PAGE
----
UN Security Council set to discuss counter-terrorism in Africa

Deputy Secretary-General Amina Mohammed addresses the Security Council’s high-level debate on counter-terrorism in Africa, seated next to President Nana Addo Dankwa Akufo-Addo of Ghana, which holds the Council presidency for November. UN Photo/Loey Felipe

NEW YORK - The United Nations Security Council [UNSC] is this evening set to discuss violent extremism in Africa with help of the African Union and other regional organizations which are directly responsible for the security within the continent especially countries like Somalia.

Recently, a report done by the United Nations showcased increasing cases of terrorism in Africa, further causing concerns among stakeholders. Felipe Nyusi, the president of Mozambique, led the meeting which discussed the current situation across the continent, necessitating a high-level meeting.

The southern African nation is currently facing resistance from ISIL-affiliate Ahl al-Sunna Wal-Jama'a [ASWJ] in its northern Cabo Delgado Province and another group called Al-Shabaab. While there are two groups with similar names in Somalia, there is no evidence that they are related in any way.

Already, southern African nations have dispatched troops to Mozambique to help encounter the militants under Mission in Mozambique [SAMIM] who have been instrumental in destroying the structure of the militants. Largely, Mozambique has managed to liberate many areas from the group.

Tuesday's council meeting will focus on promoting effective practices, maximizing international cooperation, encouraging development initiatives, and tailoring the global counter-terrorism strategy to meet Africa's specific needs. This is the first time the council is sitting to discuss security in the whole of Africa.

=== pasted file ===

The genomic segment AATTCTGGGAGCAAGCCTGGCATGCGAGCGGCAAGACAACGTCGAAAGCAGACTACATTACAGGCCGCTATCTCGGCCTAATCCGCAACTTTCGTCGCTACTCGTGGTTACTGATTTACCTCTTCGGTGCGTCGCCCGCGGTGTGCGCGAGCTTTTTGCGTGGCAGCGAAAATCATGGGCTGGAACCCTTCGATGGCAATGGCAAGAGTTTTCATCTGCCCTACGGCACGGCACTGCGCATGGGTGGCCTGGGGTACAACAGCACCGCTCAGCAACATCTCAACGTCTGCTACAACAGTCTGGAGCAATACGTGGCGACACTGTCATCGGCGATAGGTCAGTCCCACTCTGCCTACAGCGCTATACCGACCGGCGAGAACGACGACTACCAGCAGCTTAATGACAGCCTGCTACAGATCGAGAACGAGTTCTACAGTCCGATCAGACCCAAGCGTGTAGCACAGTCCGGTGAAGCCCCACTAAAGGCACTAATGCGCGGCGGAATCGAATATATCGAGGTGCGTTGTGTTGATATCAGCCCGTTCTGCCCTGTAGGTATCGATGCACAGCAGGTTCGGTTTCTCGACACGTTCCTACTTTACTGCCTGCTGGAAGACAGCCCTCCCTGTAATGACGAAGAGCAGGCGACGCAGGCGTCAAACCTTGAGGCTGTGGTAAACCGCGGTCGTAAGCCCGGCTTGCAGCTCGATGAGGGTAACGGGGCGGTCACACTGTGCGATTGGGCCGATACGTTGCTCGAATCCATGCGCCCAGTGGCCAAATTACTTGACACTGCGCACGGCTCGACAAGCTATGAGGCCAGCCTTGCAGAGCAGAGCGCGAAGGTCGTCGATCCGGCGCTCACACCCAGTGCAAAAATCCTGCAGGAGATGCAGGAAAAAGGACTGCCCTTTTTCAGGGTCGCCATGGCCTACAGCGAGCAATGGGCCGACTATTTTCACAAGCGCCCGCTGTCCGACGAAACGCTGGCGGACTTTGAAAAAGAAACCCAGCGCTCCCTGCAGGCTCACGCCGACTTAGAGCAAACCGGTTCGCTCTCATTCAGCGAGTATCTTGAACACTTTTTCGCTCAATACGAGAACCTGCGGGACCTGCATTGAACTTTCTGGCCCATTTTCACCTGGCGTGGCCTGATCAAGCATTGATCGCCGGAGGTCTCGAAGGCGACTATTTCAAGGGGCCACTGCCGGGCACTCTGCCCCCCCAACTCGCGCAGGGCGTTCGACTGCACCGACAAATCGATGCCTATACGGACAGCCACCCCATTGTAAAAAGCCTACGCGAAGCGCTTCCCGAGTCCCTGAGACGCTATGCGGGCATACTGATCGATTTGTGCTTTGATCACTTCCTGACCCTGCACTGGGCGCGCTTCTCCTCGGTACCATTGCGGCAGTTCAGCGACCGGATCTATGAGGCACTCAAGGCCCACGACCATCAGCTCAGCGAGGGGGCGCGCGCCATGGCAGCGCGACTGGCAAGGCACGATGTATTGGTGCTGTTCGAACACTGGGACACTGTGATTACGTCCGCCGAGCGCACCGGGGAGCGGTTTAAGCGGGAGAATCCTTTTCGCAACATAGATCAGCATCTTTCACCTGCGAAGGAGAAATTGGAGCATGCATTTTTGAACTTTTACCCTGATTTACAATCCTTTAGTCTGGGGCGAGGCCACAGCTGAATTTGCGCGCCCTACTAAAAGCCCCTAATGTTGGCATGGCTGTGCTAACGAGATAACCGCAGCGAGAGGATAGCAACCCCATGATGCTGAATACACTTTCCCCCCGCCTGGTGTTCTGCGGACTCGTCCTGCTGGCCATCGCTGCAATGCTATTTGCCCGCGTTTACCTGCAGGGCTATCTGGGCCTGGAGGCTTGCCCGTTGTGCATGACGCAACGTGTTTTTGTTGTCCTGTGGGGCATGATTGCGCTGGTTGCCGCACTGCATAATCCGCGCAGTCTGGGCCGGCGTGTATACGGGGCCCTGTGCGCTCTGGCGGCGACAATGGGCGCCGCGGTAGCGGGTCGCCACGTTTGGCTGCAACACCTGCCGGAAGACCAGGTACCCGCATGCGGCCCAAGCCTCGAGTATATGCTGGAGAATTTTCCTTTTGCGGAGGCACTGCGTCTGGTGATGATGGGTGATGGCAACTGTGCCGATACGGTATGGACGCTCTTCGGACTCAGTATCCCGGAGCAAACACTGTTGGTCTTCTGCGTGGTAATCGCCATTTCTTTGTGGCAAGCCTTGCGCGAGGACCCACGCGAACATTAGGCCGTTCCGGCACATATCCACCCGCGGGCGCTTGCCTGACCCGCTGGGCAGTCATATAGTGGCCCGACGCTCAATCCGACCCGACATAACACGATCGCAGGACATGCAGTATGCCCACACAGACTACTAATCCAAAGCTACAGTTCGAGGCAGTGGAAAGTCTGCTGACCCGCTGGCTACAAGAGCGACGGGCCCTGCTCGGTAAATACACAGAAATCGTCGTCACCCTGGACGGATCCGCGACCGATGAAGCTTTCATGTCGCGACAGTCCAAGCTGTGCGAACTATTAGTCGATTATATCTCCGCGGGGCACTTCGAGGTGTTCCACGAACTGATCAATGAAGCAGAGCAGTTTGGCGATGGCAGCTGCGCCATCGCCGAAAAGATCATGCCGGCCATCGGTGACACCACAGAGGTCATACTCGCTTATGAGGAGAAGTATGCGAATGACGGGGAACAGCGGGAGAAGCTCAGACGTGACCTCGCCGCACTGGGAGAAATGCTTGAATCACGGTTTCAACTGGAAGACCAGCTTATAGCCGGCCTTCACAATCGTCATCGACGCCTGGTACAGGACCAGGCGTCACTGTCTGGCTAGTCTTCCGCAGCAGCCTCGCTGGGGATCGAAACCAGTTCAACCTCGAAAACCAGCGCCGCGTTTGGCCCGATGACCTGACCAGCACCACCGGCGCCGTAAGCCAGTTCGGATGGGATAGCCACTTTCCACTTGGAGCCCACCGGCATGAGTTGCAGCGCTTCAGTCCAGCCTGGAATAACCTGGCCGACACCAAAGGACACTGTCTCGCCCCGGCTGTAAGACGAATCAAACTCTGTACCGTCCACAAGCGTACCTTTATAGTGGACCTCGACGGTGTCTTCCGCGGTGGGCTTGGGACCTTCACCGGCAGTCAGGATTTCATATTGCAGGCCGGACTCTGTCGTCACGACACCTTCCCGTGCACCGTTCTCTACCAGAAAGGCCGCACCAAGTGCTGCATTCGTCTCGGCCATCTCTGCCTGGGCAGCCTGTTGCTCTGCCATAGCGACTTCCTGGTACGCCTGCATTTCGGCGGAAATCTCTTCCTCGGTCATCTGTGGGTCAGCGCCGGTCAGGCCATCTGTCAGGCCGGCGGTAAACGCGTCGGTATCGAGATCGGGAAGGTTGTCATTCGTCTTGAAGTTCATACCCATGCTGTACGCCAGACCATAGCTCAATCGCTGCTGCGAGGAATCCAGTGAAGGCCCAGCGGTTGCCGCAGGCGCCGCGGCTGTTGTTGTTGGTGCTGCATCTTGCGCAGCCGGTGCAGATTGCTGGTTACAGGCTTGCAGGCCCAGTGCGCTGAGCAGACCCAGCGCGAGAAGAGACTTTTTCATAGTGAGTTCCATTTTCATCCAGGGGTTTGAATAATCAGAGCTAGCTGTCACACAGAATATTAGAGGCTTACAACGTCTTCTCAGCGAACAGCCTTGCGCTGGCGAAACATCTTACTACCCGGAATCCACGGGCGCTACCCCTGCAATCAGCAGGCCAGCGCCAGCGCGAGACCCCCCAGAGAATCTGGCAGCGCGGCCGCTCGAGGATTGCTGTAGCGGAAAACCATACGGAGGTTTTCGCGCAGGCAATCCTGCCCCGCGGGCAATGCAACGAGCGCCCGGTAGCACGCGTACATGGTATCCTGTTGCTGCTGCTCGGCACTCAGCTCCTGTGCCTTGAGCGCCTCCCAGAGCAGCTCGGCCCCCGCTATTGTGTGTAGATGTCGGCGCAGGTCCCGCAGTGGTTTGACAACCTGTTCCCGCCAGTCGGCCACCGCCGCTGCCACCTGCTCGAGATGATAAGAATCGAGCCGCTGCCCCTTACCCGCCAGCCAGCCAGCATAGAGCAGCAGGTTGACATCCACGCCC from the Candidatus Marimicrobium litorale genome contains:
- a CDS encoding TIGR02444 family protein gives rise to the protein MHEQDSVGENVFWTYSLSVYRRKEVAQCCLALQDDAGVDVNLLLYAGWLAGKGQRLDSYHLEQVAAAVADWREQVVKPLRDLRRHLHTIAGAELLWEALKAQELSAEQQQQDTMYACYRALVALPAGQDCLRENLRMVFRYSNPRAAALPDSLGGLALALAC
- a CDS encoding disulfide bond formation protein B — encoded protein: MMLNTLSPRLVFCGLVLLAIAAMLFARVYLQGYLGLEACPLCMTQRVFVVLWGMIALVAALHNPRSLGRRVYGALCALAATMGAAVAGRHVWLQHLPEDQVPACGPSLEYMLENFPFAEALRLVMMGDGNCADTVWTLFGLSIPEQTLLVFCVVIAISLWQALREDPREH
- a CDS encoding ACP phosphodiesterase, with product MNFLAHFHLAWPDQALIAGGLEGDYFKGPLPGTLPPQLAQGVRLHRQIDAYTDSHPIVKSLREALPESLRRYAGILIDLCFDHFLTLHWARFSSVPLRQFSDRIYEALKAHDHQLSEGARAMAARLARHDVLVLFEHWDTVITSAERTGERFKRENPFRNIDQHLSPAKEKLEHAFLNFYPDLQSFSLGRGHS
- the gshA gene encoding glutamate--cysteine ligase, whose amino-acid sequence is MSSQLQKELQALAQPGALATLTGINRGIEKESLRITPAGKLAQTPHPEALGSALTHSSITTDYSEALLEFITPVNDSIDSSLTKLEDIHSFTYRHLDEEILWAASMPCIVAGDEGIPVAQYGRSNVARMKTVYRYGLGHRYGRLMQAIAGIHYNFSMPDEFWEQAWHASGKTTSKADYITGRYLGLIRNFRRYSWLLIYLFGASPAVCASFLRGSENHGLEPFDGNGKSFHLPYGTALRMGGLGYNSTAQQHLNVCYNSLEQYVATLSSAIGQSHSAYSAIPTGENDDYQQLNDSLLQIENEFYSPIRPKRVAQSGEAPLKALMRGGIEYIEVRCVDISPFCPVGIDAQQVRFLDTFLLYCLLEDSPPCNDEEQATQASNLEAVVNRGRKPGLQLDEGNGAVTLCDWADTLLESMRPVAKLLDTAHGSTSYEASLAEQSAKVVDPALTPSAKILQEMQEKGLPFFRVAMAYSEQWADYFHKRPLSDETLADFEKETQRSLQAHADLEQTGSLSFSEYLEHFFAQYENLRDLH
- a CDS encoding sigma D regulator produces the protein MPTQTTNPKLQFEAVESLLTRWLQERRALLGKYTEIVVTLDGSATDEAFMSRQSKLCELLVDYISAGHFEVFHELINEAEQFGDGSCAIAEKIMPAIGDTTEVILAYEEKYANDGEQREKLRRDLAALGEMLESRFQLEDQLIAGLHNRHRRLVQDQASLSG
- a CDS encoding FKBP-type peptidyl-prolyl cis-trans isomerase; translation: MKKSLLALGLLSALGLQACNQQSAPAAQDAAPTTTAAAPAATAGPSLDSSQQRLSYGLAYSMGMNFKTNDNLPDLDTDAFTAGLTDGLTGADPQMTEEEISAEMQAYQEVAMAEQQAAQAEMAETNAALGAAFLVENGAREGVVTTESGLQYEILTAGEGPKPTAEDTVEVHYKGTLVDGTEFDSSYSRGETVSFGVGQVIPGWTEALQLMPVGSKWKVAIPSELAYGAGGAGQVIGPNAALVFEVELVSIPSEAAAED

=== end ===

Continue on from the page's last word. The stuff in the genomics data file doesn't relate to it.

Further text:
Fundamentally, the meeting will feature counterterrorism initiatives such as the Joint Force of the Group of Five for the Sahel [FC-G5S], the AU Transition Mission in Somalia [ATMIS/AMISOM], the Multinational Joint Task Force [MNJTF], the Accra Initiative, and the Nouakchott Process.

Last week, the council held a private meeting where it discussed the Somali Transition Plan [STP] and National Security Architecture [NSA] with representatives from African Union Transition Mission in Somalia [ATMIS], European Union and African Union all attending.

It is anticipated that by December 2024, the Somali National Army would have taken over security responsibilities from the ATMIS Force, a move that necessitated the ongoing crackdown against the group. On Monday, President Hassan Sheikh Mohamud launched the second phase of Al-Shabaab operations across the country.

The funding shortfall for ATMIS was also addressed, with the AU appealing to bilateral and international partners to close the $90 million funding gap. The EU committed €143 million to support ATMIS and the Somali National Army [SNA[, while the US, China, and Gulf states are also expected to contribute.

Ethiopia, Kenya, and Djibouti pledged to send more non-ATMIS troops to help the country effectively tackle the militants in the second phase and already, those from Addis Ababa have started arriving. The government of Somalia has also promised to sustain its operations with the help of international partners.


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